Have faith in the next generation


Every generation seems to worry more about the next generation than they do about their own. There seems to be an assumption that whatever the current generation has built up, the next generation may tear down or simply neglect.

That said, it seems odd that several times in the past few years, I have heard it said that this current generation is the first one that may leave the world in worse shape than it was when we inherited it.

Growing up in the decade of the 1960s it was fairly common to hear members of my parent’s generation lamenting the future. In a way, I couldn’t blame them. We, the children of the ’60s, often tried to be difficult. Our parents would look around and see young people dancing and singing music they didn’t understand or couldn’t appreciate. We dressed differently than any previous generation. Our hair often went uncut. Our beards untrimmed. Admittedly, there were times we tried to be difficult.

Part of the mantra for children of the sixties was, “Never trust anyone over the age of thirty.” That generational concern and distrust certainly cut both ways.

Fortunately, I have been in a position over the past few years to work directly with quite a few young people. We have developed the Wilmington Succeeds program that helps make it possible for Wilmington High School graduates to attend Southern State Community College and then to transition to Wilmington College. We have encouraged and helped recent college graduates to settle in Wilmington and to buy homes in the city.

When my grandson, Clayton, was diagnosed with retinoblastoma, lost his right eye to cancer and went through six months of chemotherapy, one of the first groups that came forward to help the entire family was the Youth Collaborative from the local leadership program. While Jessi and Sean spent endless days and nights at Cincinnati Children’s Hospital, these young people helped by doing chores around their home. Sean could come home from Cincinnati without having to worry about cleaning up the yard. Jessi would have less to worry about because these young people had spent their free time helping the parents of a child with cancer.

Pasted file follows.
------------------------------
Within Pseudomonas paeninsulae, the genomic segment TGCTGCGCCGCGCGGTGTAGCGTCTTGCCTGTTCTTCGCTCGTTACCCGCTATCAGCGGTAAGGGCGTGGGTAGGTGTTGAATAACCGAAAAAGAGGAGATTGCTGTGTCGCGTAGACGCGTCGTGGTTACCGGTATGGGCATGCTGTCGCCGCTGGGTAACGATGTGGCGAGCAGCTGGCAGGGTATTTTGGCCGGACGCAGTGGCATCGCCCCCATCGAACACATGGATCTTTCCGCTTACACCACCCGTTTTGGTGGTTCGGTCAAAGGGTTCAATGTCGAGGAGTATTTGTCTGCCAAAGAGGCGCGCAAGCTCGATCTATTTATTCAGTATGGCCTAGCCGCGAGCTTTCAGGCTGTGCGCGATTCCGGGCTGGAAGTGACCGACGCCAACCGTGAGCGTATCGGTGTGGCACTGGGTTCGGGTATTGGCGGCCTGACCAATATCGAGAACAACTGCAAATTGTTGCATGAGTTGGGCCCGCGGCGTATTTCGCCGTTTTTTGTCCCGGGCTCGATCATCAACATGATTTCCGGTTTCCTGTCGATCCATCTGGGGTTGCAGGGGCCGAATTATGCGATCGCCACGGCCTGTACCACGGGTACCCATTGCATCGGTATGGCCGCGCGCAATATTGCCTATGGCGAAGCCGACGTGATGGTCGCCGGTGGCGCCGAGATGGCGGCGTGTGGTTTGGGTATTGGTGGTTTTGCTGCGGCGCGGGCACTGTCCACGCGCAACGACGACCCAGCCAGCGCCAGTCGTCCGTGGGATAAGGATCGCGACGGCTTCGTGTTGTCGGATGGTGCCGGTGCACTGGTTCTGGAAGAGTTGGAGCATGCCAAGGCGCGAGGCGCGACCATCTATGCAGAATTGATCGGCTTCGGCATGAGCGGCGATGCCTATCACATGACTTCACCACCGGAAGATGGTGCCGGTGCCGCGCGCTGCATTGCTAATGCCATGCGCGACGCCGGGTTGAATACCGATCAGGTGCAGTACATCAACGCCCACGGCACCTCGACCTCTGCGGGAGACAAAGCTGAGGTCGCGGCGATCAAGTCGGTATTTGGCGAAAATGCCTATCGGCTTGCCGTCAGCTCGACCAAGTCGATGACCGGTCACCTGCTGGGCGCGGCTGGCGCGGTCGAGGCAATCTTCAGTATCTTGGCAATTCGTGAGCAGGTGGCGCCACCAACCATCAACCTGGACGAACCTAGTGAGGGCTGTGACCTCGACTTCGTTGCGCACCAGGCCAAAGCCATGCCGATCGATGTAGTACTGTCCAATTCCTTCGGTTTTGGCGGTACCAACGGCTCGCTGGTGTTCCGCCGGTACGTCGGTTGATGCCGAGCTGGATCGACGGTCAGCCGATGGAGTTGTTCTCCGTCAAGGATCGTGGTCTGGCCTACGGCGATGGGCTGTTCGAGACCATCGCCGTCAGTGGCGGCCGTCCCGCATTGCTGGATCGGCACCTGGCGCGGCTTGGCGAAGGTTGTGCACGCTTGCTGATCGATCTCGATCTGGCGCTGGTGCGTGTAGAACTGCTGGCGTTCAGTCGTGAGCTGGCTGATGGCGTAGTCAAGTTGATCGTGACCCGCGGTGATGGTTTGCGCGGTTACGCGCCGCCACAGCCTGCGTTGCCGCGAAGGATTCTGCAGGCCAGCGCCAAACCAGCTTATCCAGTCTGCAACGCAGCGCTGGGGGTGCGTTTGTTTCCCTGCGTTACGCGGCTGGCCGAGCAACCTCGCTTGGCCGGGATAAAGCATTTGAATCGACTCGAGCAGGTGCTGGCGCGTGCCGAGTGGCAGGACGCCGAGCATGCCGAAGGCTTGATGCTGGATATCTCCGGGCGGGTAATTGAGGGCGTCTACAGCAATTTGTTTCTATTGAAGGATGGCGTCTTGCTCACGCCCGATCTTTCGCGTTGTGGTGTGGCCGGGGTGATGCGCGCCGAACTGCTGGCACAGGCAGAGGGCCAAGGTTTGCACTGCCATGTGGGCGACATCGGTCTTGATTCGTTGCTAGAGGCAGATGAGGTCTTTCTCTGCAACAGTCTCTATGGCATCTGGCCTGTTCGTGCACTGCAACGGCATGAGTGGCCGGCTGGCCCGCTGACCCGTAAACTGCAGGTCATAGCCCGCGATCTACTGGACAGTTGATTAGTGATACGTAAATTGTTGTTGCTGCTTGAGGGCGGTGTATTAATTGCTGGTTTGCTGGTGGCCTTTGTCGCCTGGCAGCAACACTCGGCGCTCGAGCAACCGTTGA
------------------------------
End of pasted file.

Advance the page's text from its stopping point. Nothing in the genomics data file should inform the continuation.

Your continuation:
This past Friday night over 1,100 high school students from 24 Tri-State high schools gathered at the Cintas Center on the campus of Xavier University to celebrate victory over childhood cancer and to raise money that will go directly to CancerFree Kids to be used for research.

Early on Saturday morning, the announcement was finally made. These young people, our next generation, raised $146,025 to be used for research to find a cure for pediatric cancer.

Friday night, these students learned that more children die of cancer than from any other cause. They heard stories about cancer survivors. They met cancer survivors. They met our grandson, Clayton.

Debbie and I sat in the stands of the Cintas Center as Clayton was introduced as a cancer survivor. He was one of the youngest survivors introduced that night. To show that they were truly fighters, as they were introduced, the survivors entered a boxing ring. Everyone cheered.

Clayton as a little overwhelmed. He held onto his daddy as they entered the boxing ring, but many times he would look into the stands and wave at us. We sat in the stands and cheered our grandson for surviving his fight with cancer. We wept; not just with love and pride for Clayton, but at the wonder and beauty of 1,100 dedicated young people giving from their hearts.

These high school students didn’t have to do this. It was Friday night. High school kids always have something to do on Friday night. But, these young people spent their Friday donating the money they raised for pediatric cancer research. They deserve to be acknowledged and cheered for their hard work and for their commitment to continue the fight against childhood cancer.

There is an old Chinese proverb that states, “If you want happiness for a lifetime – help the next generation.” How beautiful and reassuring it is that our next generation is already helping us.

I have seen the future. Our future is secure. Our future is made up of loving and caring young people who truly care for others.

Our future is secure.


Randy Riley

Contributing Columnist

No posts to display